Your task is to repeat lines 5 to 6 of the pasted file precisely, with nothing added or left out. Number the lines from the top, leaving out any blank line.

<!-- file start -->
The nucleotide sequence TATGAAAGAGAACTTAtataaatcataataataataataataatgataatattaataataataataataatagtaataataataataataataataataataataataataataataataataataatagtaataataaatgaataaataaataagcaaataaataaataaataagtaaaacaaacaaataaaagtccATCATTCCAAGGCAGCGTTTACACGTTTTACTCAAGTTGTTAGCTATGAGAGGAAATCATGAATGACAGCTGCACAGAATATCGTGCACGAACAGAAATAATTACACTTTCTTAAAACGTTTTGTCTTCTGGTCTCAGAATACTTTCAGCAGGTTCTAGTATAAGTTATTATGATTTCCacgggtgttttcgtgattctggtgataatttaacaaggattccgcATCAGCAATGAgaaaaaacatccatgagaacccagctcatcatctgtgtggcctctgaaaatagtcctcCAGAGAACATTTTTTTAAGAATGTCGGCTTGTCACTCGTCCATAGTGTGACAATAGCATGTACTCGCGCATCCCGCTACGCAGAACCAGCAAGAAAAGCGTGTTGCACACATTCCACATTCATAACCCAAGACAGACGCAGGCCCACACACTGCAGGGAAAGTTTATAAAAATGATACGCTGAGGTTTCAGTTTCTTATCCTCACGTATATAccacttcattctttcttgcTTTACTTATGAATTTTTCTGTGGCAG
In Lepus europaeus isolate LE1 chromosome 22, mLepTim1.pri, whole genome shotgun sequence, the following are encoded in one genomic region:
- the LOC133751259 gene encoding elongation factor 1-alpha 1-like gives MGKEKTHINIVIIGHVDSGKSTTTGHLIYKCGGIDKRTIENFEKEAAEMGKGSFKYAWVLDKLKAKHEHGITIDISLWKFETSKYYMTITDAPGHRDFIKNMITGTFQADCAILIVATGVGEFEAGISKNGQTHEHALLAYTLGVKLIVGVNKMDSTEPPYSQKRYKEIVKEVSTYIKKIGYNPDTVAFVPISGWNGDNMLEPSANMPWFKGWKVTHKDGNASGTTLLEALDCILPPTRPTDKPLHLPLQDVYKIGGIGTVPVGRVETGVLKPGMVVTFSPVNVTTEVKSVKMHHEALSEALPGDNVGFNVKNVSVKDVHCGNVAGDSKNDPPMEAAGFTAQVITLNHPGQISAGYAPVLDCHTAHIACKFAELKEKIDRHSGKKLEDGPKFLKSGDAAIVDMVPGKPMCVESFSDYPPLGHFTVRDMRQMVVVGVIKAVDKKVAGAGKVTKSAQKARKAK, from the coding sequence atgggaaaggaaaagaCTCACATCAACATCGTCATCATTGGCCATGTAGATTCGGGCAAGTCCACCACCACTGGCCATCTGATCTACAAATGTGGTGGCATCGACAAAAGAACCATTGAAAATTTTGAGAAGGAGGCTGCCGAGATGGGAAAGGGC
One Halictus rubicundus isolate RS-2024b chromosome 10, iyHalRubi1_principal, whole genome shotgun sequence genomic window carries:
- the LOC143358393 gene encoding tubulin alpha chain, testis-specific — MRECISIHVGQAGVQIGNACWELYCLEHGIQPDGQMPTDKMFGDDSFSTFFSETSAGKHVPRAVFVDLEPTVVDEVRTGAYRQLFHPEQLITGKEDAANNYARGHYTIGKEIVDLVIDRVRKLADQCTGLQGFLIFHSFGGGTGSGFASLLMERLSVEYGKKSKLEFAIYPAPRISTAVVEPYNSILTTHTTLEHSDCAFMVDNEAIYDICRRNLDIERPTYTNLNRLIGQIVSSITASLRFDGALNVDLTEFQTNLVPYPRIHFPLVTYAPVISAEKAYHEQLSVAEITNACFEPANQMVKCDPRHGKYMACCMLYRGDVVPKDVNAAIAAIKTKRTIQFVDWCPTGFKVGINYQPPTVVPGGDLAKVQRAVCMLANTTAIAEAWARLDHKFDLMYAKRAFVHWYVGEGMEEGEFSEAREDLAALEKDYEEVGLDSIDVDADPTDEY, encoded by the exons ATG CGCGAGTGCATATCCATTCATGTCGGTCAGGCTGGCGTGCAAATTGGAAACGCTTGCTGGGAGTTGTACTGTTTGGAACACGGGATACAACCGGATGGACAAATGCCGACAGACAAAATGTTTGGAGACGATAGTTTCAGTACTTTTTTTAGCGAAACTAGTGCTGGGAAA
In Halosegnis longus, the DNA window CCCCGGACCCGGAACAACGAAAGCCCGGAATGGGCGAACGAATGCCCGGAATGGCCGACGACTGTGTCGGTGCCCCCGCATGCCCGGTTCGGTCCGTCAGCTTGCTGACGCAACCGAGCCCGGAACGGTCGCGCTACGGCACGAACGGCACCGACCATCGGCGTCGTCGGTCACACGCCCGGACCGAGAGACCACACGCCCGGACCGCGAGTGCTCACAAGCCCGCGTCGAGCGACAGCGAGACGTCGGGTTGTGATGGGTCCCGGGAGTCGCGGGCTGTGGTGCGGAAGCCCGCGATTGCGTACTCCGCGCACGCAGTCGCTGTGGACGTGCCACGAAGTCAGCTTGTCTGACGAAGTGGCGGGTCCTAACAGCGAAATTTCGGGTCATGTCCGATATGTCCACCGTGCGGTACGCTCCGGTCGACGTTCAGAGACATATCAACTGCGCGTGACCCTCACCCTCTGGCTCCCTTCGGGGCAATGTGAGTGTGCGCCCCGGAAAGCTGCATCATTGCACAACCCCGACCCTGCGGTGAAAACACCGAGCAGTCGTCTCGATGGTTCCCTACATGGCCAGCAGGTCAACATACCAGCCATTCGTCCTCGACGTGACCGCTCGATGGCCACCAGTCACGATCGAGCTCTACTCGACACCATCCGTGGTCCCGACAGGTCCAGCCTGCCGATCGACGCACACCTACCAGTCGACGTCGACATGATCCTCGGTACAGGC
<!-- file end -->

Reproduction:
- the LOC143358393 gene encoding tubulin alpha chain, testis-specific — MRECISIHVGQAGVQIGNACWELYCLEHGIQPDGQMPTDKMFGDDSFSTFFSETSAGKHVPRAVFVDLEPTVVDEVRTGAYRQLFHPEQLITGKEDAANNYARGHYTIGKEIVDLVIDRVRKLADQCTGLQGFLIFHSFGGGTGSGFASLLMERLSVEYGKKSKLEFAIYPAPRISTAVVEPYNSILTTHTTLEHSDCAFMVDNEAIYDICRRNLDIERPTYTNLNRLIGQIVSSITASLRFDGALNVDLTEFQTNLVPYPRIHFPLVTYAPVISAEKAYHEQLSVAEITNACFEPANQMVKCDPRHGKYMACCMLYRGDVVPKDVNAAIAAIKTKRTIQFVDWCPTGFKVGINYQPPTVVPGGDLAKVQRAVCMLANTTAIAEAWARLDHKFDLMYAKRAFVHWYVGEGMEEGEFSEAREDLAALEKDYEEVGLDSIDVDADPTDEY, encoded by the exons ATG CGCGAGTGCATATCCATTCATGTCGGTCAGGCTGGCGTGCAAATTGGAAACGCTTGCTGGGAGTTGTACTGTTTGGAACACGGGATACAACCGGATGGACAAATGCCGACAGACAAAATGTTTGGAGACGATAGTTTCAGTACTTTTTTTAGCGAAACTAGTGCTGGGAAA
In Halosegnis longus, the DNA window CCCCGGACCCGGAACAACGAAAGCCCGGAATGGGCGAACGAATGCCCGGAATGGCCGACGACTGTGTCGGTGCCCCCGCATGCCCGGTTCGGTCCGTCAGCTTGCTGACGCAACCGAGCCCGGAACGGTCGCGCTACGGCACGAACGGCACCGACCATCGGCGTCGTCGGTCACACGCCCGGACCGAGAGACCACACGCCCGGACCGCGAGTGCTCACAAGCCCGCGTCGAGCGACAGCGAGACGTCGGGTTGTGATGGGTCCCGGGAGTCGCGGGCTGTGGTGCGGAAGCCCGCGATTGCGTACTCCGCGCACGCAGTCGCTGTGGACGTGCCACGAAGTCAGCTTGTCTGACGAAGTGGCGGGTCCTAACAGCGAAATTTCGGGTCATGTCCGATATGTCCACCGTGCGGTACGCTCCGGTCGACGTTCAGAGACATATCAACTGCGCGTGACCCTCACCCTCTGGCTCCCTTCGGGGCAATGTGAGTGTGCGCCCCGGAAAGCTGCATCATTGCACAACCCCGACCCTGCGGTGAAAACACCGAGCAGTCGTCTCGATGGTTCCCTACATGGCCAGCAGGTCAACATACCAGCCATTCGTCCTCGACGTGACCGCTCGATGGCCACCAGTCACGATCGAGCTCTACTCGACACCATCCGTGGTCCCGACAGGTCCAGCCTGCCGATCGACGCACACCTACCAGTCGACGTCGACATGATCCTCGGTACAGGC